Stolen Children

The boy at the airport
sits on his suitcase and waits.
The girl in her father’s car
clutches her book bag, a lunch box,
turns around in her seat,
presses her nose against the window.

The children watch their mothers
recede into the fog
of stolen childhoods—
where tennis shoes wait
on the floor of the closet,
blankets remain folded
at the end of the bed,
toothbrushes still hang
at the sink.

I grieve the children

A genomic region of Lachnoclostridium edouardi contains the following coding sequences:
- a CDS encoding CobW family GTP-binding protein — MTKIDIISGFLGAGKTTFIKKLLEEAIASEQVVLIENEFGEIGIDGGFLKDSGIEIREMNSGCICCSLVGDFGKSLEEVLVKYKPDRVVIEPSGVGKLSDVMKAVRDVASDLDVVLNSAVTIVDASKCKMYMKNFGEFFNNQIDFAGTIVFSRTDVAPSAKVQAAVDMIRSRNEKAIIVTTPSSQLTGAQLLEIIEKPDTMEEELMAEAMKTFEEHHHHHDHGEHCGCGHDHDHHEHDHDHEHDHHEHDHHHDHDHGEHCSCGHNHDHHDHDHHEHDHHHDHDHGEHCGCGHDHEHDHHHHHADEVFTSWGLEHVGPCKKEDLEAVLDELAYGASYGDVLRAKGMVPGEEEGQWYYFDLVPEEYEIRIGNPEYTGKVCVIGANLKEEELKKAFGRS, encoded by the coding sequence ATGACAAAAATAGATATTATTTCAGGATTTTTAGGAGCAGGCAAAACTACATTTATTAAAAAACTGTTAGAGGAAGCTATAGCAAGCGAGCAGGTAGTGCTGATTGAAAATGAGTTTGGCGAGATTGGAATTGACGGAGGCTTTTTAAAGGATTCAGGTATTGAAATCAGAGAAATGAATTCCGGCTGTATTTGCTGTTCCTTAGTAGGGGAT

stolen from their mothers—
taken in the middle of the night
from a disabled mother,
taken in broad daylight
from a lesbian mother.

The children travel the ocean,
the interstate.
Without their mother
the children make their way,
step onward,
eyes focused forward,
jaws set taut,
hearts locked down.

Published In

Some Shimmer of You

As for Life

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